Best Places To Go Cave Diving

While SCUBA diving is considered extreme to some people, if you are looking to step up your game, try your hand at cave diving. This takes the risks to a whole new level by adding the element of complete darkness, narrow shafts or tunnels that are often difficult to navigate and minimal options when something goes wrong.

Below, you will discover some of the most epic places around the world to cave and cavern diving. Please DO NOT attempt these dives without the proper training and certification.

As always, if you think we have missed any please let us know in the comments section below.

Ranked by Discovery Channel on their list of “The 10 Most Amazing Places on Earth”, the Great Blue Hole found in Central America is truly unique. A limestone sinkhole formed thousands of years ago, it has a total of 11 underwater caves each with its own depth and length. A top thing to do in Belize, it has also received world recognition from UNESCO. Truly a world-class destination for cave diving.

Just outside of Tulum, Mexico in the Yucatan, divers can find another interesting dive site made of a ture of salt and fresh water, lots of cave formations, boulders, and stalactites. The catch, they have to make the dive jumping into the water first and as attested by many can easily get lost in the dark cave passageways.

Want to enjoy cave diving with the clearest water you can find? Then head over to Ginnie Springs in Florida. Here you will find four of the most dive-able springs: Ginnie Springs, Little Devil, Devil’s Eye and Devil’s Ear, the most frequently dived caves in the world. A favorite for divers, this area is where you can practice your underwater photography skills to the fullest.

First Cathedral is the most popular dive site off Lanai. The dive site contains a huge chamber with cut-outs in the lava forming “stain glass windows” with the sun shining through.

Ojos which means “Two Eyes” in Spanish, is a flooded cave system located in Yucatan, Mexico. It refers to two neighboring cenotes that connect it into a large cavern. Cave diving here is a guided adventure following s like the Barbie (there’s a plastic alligator with a Barbie doll in its mouth) because it is quite easy to get lost in the tunnels and could prove to be fatal. Continuing on, divers have the option to go to another cenote which is the “Bat Cave”.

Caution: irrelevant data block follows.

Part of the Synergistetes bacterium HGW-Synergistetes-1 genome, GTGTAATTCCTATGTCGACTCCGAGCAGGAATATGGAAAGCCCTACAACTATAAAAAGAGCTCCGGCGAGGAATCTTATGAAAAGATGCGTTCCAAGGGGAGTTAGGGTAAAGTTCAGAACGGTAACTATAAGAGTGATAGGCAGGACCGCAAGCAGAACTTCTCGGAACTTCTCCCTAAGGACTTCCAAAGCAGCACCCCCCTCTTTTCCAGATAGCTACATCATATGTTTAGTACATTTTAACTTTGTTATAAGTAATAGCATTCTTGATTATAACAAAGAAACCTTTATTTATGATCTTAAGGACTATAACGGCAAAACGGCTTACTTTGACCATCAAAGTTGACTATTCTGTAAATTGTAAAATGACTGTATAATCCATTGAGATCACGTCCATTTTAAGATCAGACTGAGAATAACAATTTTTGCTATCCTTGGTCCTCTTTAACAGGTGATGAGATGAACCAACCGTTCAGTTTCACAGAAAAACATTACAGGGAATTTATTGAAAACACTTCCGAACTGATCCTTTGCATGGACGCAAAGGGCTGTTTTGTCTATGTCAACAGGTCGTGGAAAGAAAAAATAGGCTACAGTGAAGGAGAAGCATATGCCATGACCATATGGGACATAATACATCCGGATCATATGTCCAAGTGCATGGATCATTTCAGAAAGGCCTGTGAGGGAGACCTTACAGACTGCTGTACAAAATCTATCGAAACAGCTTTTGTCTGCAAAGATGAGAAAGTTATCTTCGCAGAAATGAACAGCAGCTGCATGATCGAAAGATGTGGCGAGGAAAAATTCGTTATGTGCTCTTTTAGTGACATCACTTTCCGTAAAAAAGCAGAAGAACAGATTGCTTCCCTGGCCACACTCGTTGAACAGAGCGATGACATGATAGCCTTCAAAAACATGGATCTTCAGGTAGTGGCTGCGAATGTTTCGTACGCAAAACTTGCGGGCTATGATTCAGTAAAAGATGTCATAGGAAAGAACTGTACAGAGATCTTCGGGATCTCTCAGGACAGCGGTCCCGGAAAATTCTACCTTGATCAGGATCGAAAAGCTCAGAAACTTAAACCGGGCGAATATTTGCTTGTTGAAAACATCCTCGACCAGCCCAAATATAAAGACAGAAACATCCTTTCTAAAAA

Politically considered a single island, it has the greater area than the rest of the Bahamian islands. It’s an archipelago within the Bahamas famous for its many water-filled cave systems known as Blue Holes. Expect to see a diverse range of marine life such as moray eels and lionfish.

An extremely advanced diving site, Eagle Nest Sink cave system on Chassahowitzka Wildlife Management Area near Weeki Wachee that has claimed several lives (six in total) since 1989 earning the name “Lost Sink”. A lot of requirements are needed to be presented like cave certification card, GUE Cave 2 level experience (minimum requirement) and knowledge with the use of tri to be able to dive here. Again this is not for any beginner or novice of any level (open water, cavern, cave diving, etc.).

Popular with adults and youngsters alike, Jacob’s Well in Texas is the largest underwater cave in the area although it los like a simple swimming hole. Water from the well overflows to a natural spring feeding the Cypress Creek that has slowly been drying up in recent years. Cave divers here can explore 4 main chambers, however, don’t let the well’s appearance fool you, it too has claimed a number of lives.

Earning the ominous title of “World’s Most Dangerous Dive Site” and the even hair-raising nickname of “Diver’s Cemetery”, the Blue Hole in Egypt can certainly be any diver’s last dive. It is an extremely deceptive dive with dim lighting making nitrogen narcosis frequent here than in any other diving spot. Maximum care and diving at within your own capabilities and limitations is the key to surviving this dive site.

Known as Australia’s best ocean cave dive, it is located just off Smy Cape at South West Rocks on New South Wales. The cave is 125m long and its name was a tribute to the diverse marine life found here that includes the gentle, endangered grey nurse sharks. This dive site is open to all levels of diving.

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5 thoughts on “Best Places To Go Cave Diving

  1. So many breath-taking places. I have been diving for 5 years and love it. However I never went to diving spot other than in France or Cyprus. However, I am going to Malta soon and would love to dive in the Blue hole especially if it fits with my level. I am now working for an events company in London that lists many trip / travel related events and so I am always looking for activities to do while I am traveling, I can’t stand doing nothing.

  2. Didn’t get to dive it but went snorkeling at Silfra a couple of weeks ago. Incredible experience and while the water temp was just above freezing, you don’t really feel the cold until you get out.

  3. Great list. Bookmarked. I should not be too excited with my diving trips.

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